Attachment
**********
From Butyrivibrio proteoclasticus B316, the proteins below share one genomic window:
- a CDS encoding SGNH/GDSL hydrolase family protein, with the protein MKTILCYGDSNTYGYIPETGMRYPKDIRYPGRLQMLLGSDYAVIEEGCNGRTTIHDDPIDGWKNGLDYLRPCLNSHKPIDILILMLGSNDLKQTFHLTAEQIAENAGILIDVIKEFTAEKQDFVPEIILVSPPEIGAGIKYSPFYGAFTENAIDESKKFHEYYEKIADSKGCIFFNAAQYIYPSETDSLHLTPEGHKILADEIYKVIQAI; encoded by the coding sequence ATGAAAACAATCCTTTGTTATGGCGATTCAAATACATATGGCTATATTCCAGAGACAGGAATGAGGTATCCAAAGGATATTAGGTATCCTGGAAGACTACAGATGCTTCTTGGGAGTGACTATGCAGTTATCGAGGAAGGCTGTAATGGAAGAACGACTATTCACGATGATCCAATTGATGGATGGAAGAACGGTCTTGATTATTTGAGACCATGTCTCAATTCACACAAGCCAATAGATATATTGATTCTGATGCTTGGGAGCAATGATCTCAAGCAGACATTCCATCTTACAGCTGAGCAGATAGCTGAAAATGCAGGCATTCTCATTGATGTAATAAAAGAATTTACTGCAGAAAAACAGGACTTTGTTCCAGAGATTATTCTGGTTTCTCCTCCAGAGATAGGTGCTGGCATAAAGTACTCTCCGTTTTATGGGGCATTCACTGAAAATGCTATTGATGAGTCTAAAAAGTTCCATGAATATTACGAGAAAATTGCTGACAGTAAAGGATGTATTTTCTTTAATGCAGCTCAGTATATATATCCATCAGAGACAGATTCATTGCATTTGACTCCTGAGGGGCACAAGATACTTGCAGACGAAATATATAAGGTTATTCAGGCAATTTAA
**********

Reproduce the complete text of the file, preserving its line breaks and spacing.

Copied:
From Butyrivibrio proteoclasticus B316, the proteins below share one genomic window:
- a CDS encoding SGNH/GDSL hydrolase family protein, with the protein MKTILCYGDSNTYGYIPETGMRYPKDIRYPGRLQMLLGSDYAVIEEGCNGRTTIHDDPIDGWKNGLDYLRPCLNSHKPIDILILMLGSNDLKQTFHLTAEQIAENAGILIDVIKEFTAEKQDFVPEIILVSPPEIGAGIKYSPFYGAFTENAIDESKKFHEYYEKIADSKGCIFFNAAQYIYPSETDSLHLTPEGHKILADEIYKVIQAI; encoded by the coding sequence ATGAAAACAATCCTTTGTTATGGCGATTCAAATACATATGGCTATATTCCAGAGACAGGAATGAGGTATCCAAAGGATATTAGGTATCCTGGAAGACTACAGATGCTTCTTGGGAGTGACTATGCAGTTATCGAGGAAGGCTGTAATGGAAGAACGACTATTCACGATGATCCAATTGATGGATGGAAGAACGGTCTTGATTATTTGAGACCATGTCTCAATTCACACAAGCCAATAGATATATTGATTCTGATGCTTGGGAGCAATGATCTCAAGCAGACATTCCATCTTACAGCTGAGCAGATAGCTGAAAATGCAGGCATTCTCATTGATGTAATAAAAGAATTTACTGCAGAAAAACAGGACTTTGTTCCAGAGATTATTCTGGTTTCTCCTCCAGAGATAGGTGCTGGCATAAAGTACTCTCCGTTTTATGGGGCATTCACTGAAAATGCTATTGATGAGTCTAAAAAGTTCCATGAATATTACGAGAAAATTGCTGACAGTAAAGGATGTATTTTCTTTAATGCAGCTCAGTATATATATCCATCAGAGACAGATTCATTGCATTTGACTCCTGAGGGGCACAAGATACTTGCAGACGAAATATATAAGGTTATTCAGGCAATTTAA